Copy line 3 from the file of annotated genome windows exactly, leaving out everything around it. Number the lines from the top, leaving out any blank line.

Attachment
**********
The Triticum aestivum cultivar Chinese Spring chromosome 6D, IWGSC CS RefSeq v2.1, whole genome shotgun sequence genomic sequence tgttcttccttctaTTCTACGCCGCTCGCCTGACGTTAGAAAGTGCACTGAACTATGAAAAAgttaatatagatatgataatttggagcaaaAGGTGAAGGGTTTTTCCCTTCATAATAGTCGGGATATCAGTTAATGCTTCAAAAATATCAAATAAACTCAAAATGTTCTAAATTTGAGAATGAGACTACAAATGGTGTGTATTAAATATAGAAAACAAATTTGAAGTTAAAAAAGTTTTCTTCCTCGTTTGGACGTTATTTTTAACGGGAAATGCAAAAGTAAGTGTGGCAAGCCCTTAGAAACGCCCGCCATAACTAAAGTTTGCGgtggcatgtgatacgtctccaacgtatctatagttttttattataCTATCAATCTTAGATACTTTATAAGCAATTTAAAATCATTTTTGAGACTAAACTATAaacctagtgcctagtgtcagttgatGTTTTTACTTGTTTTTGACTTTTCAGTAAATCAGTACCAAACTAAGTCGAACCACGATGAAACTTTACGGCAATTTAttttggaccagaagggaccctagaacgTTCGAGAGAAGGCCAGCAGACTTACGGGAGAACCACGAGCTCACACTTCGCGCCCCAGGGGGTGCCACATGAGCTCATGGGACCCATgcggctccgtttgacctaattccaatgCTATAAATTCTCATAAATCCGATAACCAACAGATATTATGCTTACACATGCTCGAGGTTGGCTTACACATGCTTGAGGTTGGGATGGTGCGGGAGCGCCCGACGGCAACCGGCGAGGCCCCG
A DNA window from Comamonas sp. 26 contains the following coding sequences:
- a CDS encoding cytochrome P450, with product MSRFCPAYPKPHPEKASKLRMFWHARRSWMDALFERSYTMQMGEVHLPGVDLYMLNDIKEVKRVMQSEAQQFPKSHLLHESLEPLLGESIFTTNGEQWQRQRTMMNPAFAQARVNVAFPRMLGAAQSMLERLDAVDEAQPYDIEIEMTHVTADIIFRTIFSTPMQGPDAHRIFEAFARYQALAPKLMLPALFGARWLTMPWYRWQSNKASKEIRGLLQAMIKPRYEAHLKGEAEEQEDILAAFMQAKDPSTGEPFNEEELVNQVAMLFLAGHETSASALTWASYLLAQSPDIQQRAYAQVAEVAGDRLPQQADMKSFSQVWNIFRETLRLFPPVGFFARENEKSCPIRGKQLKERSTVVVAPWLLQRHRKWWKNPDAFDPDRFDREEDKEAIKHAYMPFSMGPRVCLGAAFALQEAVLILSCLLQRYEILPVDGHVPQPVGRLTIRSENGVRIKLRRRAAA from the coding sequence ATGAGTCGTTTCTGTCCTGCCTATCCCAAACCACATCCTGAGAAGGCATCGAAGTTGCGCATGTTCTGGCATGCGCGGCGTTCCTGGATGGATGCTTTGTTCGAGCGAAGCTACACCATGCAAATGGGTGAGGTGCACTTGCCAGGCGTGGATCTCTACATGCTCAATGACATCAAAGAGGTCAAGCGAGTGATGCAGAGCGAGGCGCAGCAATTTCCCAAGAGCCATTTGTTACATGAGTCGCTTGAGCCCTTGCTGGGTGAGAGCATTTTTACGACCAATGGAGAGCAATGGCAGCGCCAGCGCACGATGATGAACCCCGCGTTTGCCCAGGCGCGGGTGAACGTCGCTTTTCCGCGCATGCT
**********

- a CDS encoding cytochrome P450, with product MSRFCPAYPKPHPEKASKLRMFWHARRSWMDALFERSYTMQMGEVHLPGVDLYMLNDIKEVKRVMQSEAQQFPKSHLLHESLEPLLGESIFTTNGEQWQRQRTMMNPAFAQARVNVAFPRMLGAAQSMLERLDAVDEAQPYDIEIEMTHVTADIIFRTIFSTPMQGPDAHRIFEAFARYQALAPKLMLPALFGARWLTMPWYRWQSNKASKEIRGLLQAMIKPRYEAHLKGEAEEQEDILAAFMQAKDPSTGEPFNEEELVNQVAMLFLAGHETSASALTWASYLLAQSPDIQQRAYAQVAEVAGDRLPQQADMKSFSQVWNIFRETLRLFPPVGFFARENEKSCPIRGKQLKERSTVVVAPWLLQRHRKWWKNPDAFDPDRFDREEDKEAIKHAYMPFSMGPRVCLGAAFALQEAVLILSCLLQRYEILPVDGHVPQPVGRLTIRSENGVRIKLRRRAAA from the coding sequence ATGAGTCGTTTCTGTCCTGCCTATCCCAAACCACATCCTGAGAAGGCATCGAAGTTGCGCATGTTCTGGCATGCGCGGCGTTCCTGGATGGATGCTTTGTTCGAGCGAAGCTACACCATGCAAATGGGTGAGGTGCACTTGCCAGGCGTGGATCTCTACATGCTCAATGACATCAAAGAGGTCAAGCGAGTGATGCAGAGCGAGGCGCAGCAATTTCCCAAGAGCCATTTGTTACATGAGTCGCTTGAGCCCTTGCTGGGTGAGAGCATTTTTACGACCAATGGAGAGCAATGGCAGCGCCAGCGCACGATGATGAACCCCGCGTTTGCCCAGGCGCGGGTGAACGTCGCTTTTCCGCGCATGCT